LOVE SONG stage three: editing and parallel structure

LOVE SONG is a story of a perception in a relationship of constant flux, where deception and emotional manipulation occurs, implemented for each persons’ agenda. Featuring dancers Richard Causer and Anthony Trojman as two men in the ever shifting relationship, LOVE SONG unfolds in a parallel structure, highlighting two sides of a relationship that unfold concurrently. 

Along the way, several challenges, including a shift from a traditional cinematic aspect ratio of 2.39:1, (or CinemaScope), allowed the investigation to lead rather than remaining fixed on the original idea, and opened up the idea of presenting two stories at once to investigate how a parallel tandem structure as a split-screen story could enable a deeper exploration of the role of perception in conveying the relationship between two dancers. While editing was initially a secondary aspect of this investigation, it eventually became a prominent element as the parallel structure presented problem solving challenges, requiring new aesthetic and editing decisions.

The techniques used to present these two perspectives that occur in duality range from subtle, to oppositional in style to show contrasting stages of the story and chronology manipulated by: cinematography styles, editing techniques, and with some consideration of location.

The same location but different chronology occurring at once
Movement similarities matched in different phrases and in different locations
A scene that occurs simultaneously shows different perspectives

The idea to present LOVE SONG in parallel structure opened up the idea to enhance the idea of alternative perspectives in a relationship and provide the viewer alternative perceptions of the characters and story. While each upper and lower frames occur individually the audience may wish to just follow one story, however, both stories are ideally absorbed concurrently – permitting the viewer’s eye to follow what they wish and their ‘perception’ to inform their experience of the story. 

Below: stills showing the parallel structure that eventuated.

Cinematography by Saroj Kumar Chauhan, Hair and Makeup by Amelia Le-Bherz, and Score by Ken Evans for Tycho Sound Design. 


LOVE SONG stage two: process and filming

LOVE SONG stage two: process and filming

Drawing conceptually from the idea that vision and perception is altered through the camera and film lens, Love Song explores perception and deception in a relationship – from what we can’t see when blinded by love, to what we can only see when there’s fear or trust is betrayed. Love Song is a story of a relationship in constant flux; where a where a game of manipulation, deceit and revenge unfold.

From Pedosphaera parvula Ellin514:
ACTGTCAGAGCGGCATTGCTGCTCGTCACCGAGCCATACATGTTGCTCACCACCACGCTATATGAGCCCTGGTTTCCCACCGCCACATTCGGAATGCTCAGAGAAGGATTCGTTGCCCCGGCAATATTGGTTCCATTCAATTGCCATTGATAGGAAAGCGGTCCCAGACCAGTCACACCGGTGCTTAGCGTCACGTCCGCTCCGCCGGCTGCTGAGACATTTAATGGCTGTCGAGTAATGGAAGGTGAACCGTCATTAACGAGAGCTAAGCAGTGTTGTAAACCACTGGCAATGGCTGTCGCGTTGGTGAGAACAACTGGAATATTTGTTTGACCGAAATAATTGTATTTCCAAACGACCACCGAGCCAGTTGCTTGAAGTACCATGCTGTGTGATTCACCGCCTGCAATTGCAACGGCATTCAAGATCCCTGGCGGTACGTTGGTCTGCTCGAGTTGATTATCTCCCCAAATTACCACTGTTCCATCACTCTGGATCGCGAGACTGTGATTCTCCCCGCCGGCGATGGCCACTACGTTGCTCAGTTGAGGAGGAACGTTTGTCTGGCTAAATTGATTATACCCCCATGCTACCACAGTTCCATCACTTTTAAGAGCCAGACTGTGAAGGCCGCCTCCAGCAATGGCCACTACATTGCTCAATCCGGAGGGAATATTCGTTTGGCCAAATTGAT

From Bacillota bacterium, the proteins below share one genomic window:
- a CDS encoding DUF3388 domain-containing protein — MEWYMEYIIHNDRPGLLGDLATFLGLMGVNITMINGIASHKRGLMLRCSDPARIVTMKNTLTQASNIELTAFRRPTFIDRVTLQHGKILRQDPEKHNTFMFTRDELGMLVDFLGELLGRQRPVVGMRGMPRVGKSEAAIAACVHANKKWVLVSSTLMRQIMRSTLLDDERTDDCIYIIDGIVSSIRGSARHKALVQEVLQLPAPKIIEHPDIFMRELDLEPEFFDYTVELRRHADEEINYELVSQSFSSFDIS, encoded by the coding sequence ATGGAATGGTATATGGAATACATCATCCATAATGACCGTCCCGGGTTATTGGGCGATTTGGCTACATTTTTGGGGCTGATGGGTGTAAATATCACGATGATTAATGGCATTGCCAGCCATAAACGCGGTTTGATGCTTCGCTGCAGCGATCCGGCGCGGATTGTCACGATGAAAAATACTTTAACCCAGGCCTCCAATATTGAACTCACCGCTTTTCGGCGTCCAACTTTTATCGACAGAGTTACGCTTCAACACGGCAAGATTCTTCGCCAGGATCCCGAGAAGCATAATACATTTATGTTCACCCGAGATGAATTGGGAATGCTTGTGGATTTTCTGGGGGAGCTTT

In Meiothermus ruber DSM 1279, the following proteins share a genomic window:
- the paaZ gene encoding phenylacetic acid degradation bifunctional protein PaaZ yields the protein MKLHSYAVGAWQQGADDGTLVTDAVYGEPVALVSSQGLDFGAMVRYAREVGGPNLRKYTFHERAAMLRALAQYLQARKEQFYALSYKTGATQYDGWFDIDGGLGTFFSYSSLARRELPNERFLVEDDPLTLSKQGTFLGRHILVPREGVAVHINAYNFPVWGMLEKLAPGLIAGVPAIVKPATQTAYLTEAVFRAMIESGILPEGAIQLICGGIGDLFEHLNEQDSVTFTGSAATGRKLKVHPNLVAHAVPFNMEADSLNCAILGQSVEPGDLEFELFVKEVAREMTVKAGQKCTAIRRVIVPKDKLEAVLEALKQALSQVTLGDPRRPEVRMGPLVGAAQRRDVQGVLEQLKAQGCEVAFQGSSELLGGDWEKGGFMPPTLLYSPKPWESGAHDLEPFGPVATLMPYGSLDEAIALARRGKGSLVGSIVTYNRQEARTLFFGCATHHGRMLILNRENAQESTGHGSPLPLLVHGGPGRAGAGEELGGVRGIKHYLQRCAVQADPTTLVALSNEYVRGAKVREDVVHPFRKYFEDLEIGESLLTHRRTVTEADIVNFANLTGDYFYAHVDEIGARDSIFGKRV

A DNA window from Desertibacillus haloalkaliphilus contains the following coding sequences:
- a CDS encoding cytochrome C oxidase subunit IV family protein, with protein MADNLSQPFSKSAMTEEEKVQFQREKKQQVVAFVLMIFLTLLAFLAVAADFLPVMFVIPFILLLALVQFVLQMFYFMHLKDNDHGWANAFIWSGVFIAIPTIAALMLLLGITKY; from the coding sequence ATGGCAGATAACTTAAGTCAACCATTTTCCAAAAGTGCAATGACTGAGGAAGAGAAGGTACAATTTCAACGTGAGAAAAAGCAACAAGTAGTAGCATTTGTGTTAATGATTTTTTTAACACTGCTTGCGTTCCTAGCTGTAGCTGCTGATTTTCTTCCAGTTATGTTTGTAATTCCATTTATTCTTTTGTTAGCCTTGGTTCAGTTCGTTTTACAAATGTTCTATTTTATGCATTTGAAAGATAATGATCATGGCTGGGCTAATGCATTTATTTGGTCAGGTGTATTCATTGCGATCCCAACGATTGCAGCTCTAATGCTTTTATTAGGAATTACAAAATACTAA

Initially the idea began using the lens and forced perspective entirely to create a story around the idea of perception in a relationship, however with intermittent rehearsals spread over a longer time frame due to the constraints of COVID-19, through conversations with the dancers, the story narrative as seen through the lens became the most important part of this project.

Reuniting to work with Richard Causer and Anthony Trojman was a wonderful experience, and despite months or even years in between projects, it felt like time had barely passed working together. Furthermore, after this crazy year of Covid-19 lockdowns and restrictions, the opportunity to create in a studio was something I will never take for granted. 

As the complexity of the story developed, using the split diopter lenses, tilt shift lens and forced perspective techniques became a secondary consideration. The precise focus required for these lenses was not exactly suited to dance and meant the dancer in the foreground had to remain almost still. but almost felt naïf, and I needed to find another way to implement them for storytelling purposes.

Furthermore, the use of found moments when filming such as in mirrors and reflections became more interesting than warping the scale of the images with the lens particularly as the story became more focused on the idea of deception.

The shoot was a very long four days which probably could have been a five or even six day shoot. Below are some stills from various scenes.


LOVE SONG stage one: rehearsals

We commenced rehearsals in August at Mill Street Studios with some time in between rehearsals and filming in September/ October. Due to COVID 19 and the enforced restrictions saw some new collaborations, and allowed time for the idea to evolve over a longer rehearsal period. Over rehearsals discussions with the dancers became informing the story of Love Song and the idea became more about perceptions in the character’s relationship rather than my previous idea of exploring particular elements of the lens.

Following rehearsals, filming occurred over a number of locations for four long days. While filming some ideas were scrapped as instead I saw potential in other locations such as the reflections in the hotel scene. In some locations such as the hotel, there was time to work with the choreography on set.

Here’s a few iPhone photos taken during rehearsals and at some of the locations.

THANKS: Just a little note to say thanks to everyone who was on board this project – from jumping in as extras at the bar, and discotheque, delivering missing props and cables, helping with the costumes and more. Sincere thanks to Amelia Le-Bherz – amazing makeup as always and stepping into many other roles to help, Matthew Overberg, and Saroj Chauhan stepping things up on this second collaboration. 

Most of all, heartfelt thanks to Richard Causer and Anthony Trojman for their collaboration and contribution to this story. Our long history of friendship and years working together enabled sharing so much in rehearsals as we reflected on our lives in a way you can only do with your oldest friends. We experienced a rollercoaster of emotions making this project with some physically gruelling and emotionally taxing scenes for Anthony and Richard, and I am so appreciative of their investment in this project. It is always an honour to work together, but more than ever, I am totally in awe of them both!